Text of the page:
Portugal. “It has been a very terrible year,” noted Portuguese Prime Minister Pedro Passus Coelho without a whim when his party gathered late last summer in the Algarve. He could have added that it has been three terrible years for Portugal and that more sacrifices will be required by the Portuguese, before the country is out of the crisis.
According to Countryaah, Portugal’s domestic policy and social life were marked throughout the year by the economic crisis and the austerity policy that the country’s government has been forced to receive from the world’s emergency loans. It was in 2011 that Portugal received a conditional loan of EUR 78 billion from the EU and the International Monetary Fund (IMF). Portugal then became the third crisis country after Greece and Ireland. In return, the country has been forced into cuts in the public sector, labor market liberalization, wage cuts and tax increases.
When the emergency loan was granted in the spring of 2011, the socialists ruled the country. After general elections in the summer, Portugal received a bourgeois coalition government under center-right politician Pedro Passus Coelho, whose main task now was to meet the tough demands set by the international lenders.
In 2013, unemployment rose to a record high of 16%, a figure that for young people under 25 came to close to 40%. At the same time, wages were lowered for those who worked, resulting in a sharp increase in the proportion of Portuguese who testified to a lack of money for life’s emergency.
To reduce the social tensions that followed the crisis, the country’s President Aníbal Cavaco Silva, by virtue of his powers, tried this summer 2013 to get the two bourgeois government parties and the socialist opposition to work together on austerity policy. But the socialist leader, Antonio José Seguro, demanded a halt to the crisis policy, and the president’s attempt to unite failed.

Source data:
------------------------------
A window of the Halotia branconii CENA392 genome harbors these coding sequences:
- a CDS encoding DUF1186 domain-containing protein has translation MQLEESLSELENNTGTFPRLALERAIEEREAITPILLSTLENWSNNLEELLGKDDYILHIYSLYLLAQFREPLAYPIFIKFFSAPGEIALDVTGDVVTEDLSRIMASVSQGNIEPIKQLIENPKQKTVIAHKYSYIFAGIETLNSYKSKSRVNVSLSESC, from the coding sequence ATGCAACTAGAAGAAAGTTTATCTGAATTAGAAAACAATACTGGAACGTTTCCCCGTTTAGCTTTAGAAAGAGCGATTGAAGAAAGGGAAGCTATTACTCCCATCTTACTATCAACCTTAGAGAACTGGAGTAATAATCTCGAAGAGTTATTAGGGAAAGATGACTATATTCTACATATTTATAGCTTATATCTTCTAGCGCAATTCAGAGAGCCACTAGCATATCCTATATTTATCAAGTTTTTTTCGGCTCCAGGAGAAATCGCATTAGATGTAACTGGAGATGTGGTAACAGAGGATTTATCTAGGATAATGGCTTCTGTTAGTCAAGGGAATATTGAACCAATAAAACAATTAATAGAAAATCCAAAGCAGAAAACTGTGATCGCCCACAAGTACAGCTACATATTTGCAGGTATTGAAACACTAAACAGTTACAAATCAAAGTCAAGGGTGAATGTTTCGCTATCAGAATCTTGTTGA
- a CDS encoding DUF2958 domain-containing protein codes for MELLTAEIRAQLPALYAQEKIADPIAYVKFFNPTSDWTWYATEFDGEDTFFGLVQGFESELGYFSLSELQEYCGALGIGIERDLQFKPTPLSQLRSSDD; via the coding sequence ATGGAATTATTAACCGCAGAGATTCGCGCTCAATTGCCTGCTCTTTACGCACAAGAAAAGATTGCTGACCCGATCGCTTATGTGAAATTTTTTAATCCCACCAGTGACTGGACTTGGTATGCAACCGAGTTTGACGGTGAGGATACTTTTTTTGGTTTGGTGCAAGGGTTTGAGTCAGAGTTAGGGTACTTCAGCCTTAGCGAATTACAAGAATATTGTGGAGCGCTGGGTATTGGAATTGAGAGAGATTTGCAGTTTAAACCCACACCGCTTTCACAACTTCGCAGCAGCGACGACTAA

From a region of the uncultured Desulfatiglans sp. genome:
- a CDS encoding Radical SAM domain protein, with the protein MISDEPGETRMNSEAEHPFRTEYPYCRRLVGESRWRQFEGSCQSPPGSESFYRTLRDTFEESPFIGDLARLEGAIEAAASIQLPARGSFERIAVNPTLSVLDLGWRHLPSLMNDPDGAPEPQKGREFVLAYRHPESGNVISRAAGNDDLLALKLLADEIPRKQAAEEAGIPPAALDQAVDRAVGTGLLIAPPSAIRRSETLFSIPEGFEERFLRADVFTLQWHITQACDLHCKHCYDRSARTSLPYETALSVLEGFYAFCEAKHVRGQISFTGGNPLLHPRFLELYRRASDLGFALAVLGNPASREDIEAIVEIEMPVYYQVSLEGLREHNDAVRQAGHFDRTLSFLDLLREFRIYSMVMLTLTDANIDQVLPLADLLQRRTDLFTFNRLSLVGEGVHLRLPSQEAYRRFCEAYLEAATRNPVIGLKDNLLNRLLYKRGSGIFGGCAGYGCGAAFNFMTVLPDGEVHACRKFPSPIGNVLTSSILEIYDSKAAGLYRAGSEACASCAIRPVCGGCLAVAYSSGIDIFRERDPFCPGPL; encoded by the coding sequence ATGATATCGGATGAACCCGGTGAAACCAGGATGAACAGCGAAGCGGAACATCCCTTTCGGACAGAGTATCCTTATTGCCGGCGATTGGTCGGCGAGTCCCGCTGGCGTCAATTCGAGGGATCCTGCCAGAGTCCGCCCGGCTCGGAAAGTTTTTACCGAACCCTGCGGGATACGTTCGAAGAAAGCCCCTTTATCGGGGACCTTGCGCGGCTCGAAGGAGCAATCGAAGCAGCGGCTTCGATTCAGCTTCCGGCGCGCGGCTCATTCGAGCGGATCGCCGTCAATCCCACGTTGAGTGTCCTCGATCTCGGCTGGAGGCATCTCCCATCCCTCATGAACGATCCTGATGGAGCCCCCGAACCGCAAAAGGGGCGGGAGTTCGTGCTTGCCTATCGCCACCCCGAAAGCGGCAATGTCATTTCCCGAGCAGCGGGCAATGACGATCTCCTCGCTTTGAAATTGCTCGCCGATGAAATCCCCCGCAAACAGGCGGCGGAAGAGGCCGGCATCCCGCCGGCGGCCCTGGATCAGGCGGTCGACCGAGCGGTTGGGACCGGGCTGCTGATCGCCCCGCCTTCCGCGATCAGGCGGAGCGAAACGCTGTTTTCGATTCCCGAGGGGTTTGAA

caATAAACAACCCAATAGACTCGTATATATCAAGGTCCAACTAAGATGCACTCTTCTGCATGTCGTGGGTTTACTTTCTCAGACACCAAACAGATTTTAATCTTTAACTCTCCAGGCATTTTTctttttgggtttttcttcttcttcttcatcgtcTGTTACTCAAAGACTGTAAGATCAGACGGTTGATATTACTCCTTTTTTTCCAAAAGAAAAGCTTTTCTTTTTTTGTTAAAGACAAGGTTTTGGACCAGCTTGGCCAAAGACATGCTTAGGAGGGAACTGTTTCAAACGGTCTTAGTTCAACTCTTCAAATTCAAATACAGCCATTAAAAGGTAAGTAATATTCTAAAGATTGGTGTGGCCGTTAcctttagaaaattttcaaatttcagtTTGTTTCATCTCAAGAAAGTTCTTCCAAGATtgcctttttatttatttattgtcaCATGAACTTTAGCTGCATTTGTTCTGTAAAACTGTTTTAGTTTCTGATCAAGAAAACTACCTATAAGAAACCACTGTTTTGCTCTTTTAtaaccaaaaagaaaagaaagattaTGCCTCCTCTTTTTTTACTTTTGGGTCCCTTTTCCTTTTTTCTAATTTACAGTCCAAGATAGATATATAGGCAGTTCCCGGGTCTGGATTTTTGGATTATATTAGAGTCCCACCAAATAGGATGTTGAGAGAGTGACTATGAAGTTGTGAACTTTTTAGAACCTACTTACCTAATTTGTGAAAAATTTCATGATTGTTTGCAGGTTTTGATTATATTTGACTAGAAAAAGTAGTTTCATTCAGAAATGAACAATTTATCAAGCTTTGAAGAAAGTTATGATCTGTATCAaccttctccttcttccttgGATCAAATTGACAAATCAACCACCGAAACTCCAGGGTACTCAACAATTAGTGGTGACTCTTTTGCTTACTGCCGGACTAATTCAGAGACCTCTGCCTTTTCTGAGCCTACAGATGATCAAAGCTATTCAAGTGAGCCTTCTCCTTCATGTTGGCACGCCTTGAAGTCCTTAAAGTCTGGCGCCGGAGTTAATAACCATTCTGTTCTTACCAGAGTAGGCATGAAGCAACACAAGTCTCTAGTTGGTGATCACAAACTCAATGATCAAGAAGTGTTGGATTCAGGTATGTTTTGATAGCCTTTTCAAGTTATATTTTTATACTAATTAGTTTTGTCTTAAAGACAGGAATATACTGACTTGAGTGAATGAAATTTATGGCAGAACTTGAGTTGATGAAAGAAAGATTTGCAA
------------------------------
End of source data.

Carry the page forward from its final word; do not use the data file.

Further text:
Instead of a gathering across the block borders, during the summer there was a split in the bourgeois coalition government. Two ministers resigned, and a government collapse seemed to stand at the door. Prime Minister Coelho, however, managed to save the government by promoting one of the defectors, Foreign Minister Paulo Portas, who was now allowed to become Deputy Prime Minister responsible for coordinating economic policy.
The result of the crisis in general and the high unemployment in particular was that just over 100,000 Portuguese emigrated during the year, draining the country on well-educated labor. Emigration is a particularly sensitive topic in Western Europe’s poorest country with a past history of mass migration. It was only after the Nejlikere revolution in 1974, when the dictatorship was overthrown, that emigration ceased on a large scale.
After three years of austerity, popular dissatisfaction has grown stronger, which was reflected in the results of the municipal elections held in September. The bourgeois government parties suffered great losses, while the socialist opposition won important victories. But the Socialist Party’s success was limited by the fact that an unusually large number of independent candidates voted and won the votes of those voters who, in the light of the crisis, wanted to show their dissatisfaction with all the established parties.
Despite dissatisfaction in society, the government was able to get through its budget for 2014 through its satisfactory majority in Parliament. The hope in Portugal is now that the budget will be the last steel bath before the country is out of the crisis. The budget aims to reduce the budget deficit to 4% of GDP in accordance with the requirements of the lenders. The cuts amount to EUR 4 billion and affect both salaries of public employees and pensions.
For the first time since 2010, some economic growth is foreseen in the coming year, and Portugal hopes to be able to borrow on the market even before the international emergency loans expire in June 2014. Loan guarantees from the EU rescue fund and the European Central Bank may be needed with the requirements for continued tightening that can then follow.